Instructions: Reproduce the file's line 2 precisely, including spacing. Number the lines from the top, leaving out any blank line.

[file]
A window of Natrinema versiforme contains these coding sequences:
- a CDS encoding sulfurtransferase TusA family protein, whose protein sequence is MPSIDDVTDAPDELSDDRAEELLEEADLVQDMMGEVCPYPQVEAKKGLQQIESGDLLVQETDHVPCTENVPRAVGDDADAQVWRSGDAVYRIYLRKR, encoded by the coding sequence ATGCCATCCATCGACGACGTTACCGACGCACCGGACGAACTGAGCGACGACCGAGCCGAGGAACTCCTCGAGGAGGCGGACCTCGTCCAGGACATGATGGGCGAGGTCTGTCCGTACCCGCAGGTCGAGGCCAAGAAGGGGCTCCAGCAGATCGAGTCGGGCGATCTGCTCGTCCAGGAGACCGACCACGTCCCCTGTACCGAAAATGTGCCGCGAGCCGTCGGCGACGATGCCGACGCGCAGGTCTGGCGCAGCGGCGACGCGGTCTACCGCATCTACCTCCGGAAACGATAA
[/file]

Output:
- a CDS encoding sulfurtransferase TusA family protein, whose protein sequence is MPSIDDVTDAPDELSDDRAEELLEEADLVQDMMGEVCPYPQVEAKKGLQQIESGDLLVQETDHVPCTENVPRAVGDDADAQVWRSGDAVYRIYLRKR, encoded by the coding sequence ATGCCATCCATCGACGACGTTACCGACGCACCGGACGAACTGAGCGACGACCGAGCCGAGGAACTCCTCGAGGAGGCGGACCTCGTCCAGGACATGATGGGCGAGGTCTGTCCGTACCCGCAGGTCGAGGCCAAGAAGGGGCTCCAGCAGATCGAGTCGGGCGATCTGCTCGTCCAGGAGACCGACCACGTCCCCTGTACCGAAAATGTGCCGCGAGCCGTCGGCGACGATGCCGACGCGCAGGTCTGGCGCAGCGGCGACGCGGTCTACCGCATCTACCTCCGGAAACGATAA